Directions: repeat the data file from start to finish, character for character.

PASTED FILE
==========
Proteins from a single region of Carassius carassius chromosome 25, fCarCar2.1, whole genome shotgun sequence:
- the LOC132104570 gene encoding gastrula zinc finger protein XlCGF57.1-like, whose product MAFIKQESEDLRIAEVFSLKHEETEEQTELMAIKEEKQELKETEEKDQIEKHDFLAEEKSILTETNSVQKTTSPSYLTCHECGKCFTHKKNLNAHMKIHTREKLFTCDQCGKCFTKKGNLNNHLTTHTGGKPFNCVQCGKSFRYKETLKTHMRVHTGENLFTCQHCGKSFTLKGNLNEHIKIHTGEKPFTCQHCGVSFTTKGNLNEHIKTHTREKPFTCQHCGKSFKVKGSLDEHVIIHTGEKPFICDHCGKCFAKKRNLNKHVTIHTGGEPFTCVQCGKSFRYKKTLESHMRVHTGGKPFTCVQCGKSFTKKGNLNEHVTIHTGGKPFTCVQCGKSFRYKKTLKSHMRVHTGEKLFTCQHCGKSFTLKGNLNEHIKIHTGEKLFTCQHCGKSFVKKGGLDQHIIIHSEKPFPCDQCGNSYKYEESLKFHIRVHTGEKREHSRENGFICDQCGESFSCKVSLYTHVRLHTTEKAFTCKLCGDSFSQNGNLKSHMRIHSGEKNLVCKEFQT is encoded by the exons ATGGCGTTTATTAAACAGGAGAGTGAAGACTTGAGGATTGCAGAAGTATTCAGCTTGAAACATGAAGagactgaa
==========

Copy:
Proteins from a single region of Carassius carassius chromosome 25, fCarCar2.1, whole genome shotgun sequence:
- the LOC132104570 gene encoding gastrula zinc finger protein XlCGF57.1-like, whose product MAFIKQESEDLRIAEVFSLKHEETEEQTELMAIKEEKQELKETEEKDQIEKHDFLAEEKSILTETNSVQKTTSPSYLTCHECGKCFTHKKNLNAHMKIHTREKLFTCDQCGKCFTKKGNLNNHLTTHTGGKPFNCVQCGKSFRYKETLKTHMRVHTGENLFTCQHCGKSFTLKGNLNEHIKIHTGEKPFTCQHCGVSFTTKGNLNEHIKTHTREKPFTCQHCGKSFKVKGSLDEHVIIHTGEKPFICDHCGKCFAKKRNLNKHVTIHTGGEPFTCVQCGKSFRYKKTLESHMRVHTGGKPFTCVQCGKSFTKKGNLNEHVTIHTGGKPFTCVQCGKSFRYKKTLKSHMRVHTGEKLFTCQHCGKSFTLKGNLNEHIKIHTGEKLFTCQHCGKSFVKKGGLDQHIIIHSEKPFPCDQCGNSYKYEESLKFHIRVHTGEKREHSRENGFICDQCGESFSCKVSLYTHVRLHTTEKAFTCKLCGDSFSQNGNLKSHMRIHSGEKNLVCKEFQT is encoded by the exons ATGGCGTTTATTAAACAGGAGAGTGAAGACTTGAGGATTGCAGAAGTATTCAGCTTGAAACATGAAGagactgaa